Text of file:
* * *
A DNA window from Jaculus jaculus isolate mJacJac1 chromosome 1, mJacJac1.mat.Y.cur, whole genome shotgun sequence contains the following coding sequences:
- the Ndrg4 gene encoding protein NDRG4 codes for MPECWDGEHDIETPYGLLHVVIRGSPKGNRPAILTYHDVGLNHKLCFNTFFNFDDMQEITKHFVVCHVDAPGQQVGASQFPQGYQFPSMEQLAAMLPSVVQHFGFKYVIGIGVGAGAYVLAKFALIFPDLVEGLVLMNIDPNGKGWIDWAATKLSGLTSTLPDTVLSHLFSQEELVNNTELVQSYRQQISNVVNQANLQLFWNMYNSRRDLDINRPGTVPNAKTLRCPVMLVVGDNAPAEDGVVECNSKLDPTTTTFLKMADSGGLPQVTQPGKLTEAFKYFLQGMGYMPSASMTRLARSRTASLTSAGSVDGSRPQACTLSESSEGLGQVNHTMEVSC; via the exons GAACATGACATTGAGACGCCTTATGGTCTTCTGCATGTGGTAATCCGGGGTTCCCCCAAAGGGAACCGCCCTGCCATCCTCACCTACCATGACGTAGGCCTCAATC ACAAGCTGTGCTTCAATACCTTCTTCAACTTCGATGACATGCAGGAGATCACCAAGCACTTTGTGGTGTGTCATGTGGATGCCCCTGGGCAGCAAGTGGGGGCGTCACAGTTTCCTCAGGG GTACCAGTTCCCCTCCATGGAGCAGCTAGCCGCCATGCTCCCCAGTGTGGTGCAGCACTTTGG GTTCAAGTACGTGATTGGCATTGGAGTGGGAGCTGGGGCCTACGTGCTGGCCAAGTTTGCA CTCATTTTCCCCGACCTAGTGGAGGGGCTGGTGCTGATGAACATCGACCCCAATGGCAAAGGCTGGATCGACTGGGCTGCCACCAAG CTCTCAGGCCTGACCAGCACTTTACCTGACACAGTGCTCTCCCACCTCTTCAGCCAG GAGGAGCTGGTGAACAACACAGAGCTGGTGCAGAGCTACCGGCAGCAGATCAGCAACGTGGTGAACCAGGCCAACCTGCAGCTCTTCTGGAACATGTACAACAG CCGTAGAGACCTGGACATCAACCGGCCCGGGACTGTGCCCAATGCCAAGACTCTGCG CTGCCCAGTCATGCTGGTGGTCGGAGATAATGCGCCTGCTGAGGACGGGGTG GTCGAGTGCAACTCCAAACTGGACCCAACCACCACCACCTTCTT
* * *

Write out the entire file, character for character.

A DNA window from Jaculus jaculus isolate mJacJac1 chromosome 1, mJacJac1.mat.Y.cur, whole genome shotgun sequence contains the following coding sequences:
- the Ndrg4 gene encoding protein NDRG4 codes for MPECWDGEHDIETPYGLLHVVIRGSPKGNRPAILTYHDVGLNHKLCFNTFFNFDDMQEITKHFVVCHVDAPGQQVGASQFPQGYQFPSMEQLAAMLPSVVQHFGFKYVIGIGVGAGAYVLAKFALIFPDLVEGLVLMNIDPNGKGWIDWAATKLSGLTSTLPDTVLSHLFSQEELVNNTELVQSYRQQISNVVNQANLQLFWNMYNSRRDLDINRPGTVPNAKTLRCPVMLVVGDNAPAEDGVVECNSKLDPTTTTFLKMADSGGLPQVTQPGKLTEAFKYFLQGMGYMPSASMTRLARSRTASLTSAGSVDGSRPQACTLSESSEGLGQVNHTMEVSC; via the exons GAACATGACATTGAGACGCCTTATGGTCTTCTGCATGTGGTAATCCGGGGTTCCCCCAAAGGGAACCGCCCTGCCATCCTCACCTACCATGACGTAGGCCTCAATC ACAAGCTGTGCTTCAATACCTTCTTCAACTTCGATGACATGCAGGAGATCACCAAGCACTTTGTGGTGTGTCATGTGGATGCCCCTGGGCAGCAAGTGGGGGCGTCACAGTTTCCTCAGGG GTACCAGTTCCCCTCCATGGAGCAGCTAGCCGCCATGCTCCCCAGTGTGGTGCAGCACTTTGG GTTCAAGTACGTGATTGGCATTGGAGTGGGAGCTGGGGCCTACGTGCTGGCCAAGTTTGCA CTCATTTTCCCCGACCTAGTGGAGGGGCTGGTGCTGATGAACATCGACCCCAATGGCAAAGGCTGGATCGACTGGGCTGCCACCAAG CTCTCAGGCCTGACCAGCACTTTACCTGACACAGTGCTCTCCCACCTCTTCAGCCAG GAGGAGCTGGTGAACAACACAGAGCTGGTGCAGAGCTACCGGCAGCAGATCAGCAACGTGGTGAACCAGGCCAACCTGCAGCTCTTCTGGAACATGTACAACAG CCGTAGAGACCTGGACATCAACCGGCCCGGGACTGTGCCCAATGCCAAGACTCTGCG CTGCCCAGTCATGCTGGTGGTCGGAGATAATGCGCCTGCTGAGGACGGGGTG GTCGAGTGCAACTCCAAACTGGACCCAACCACCACCACCTTCTT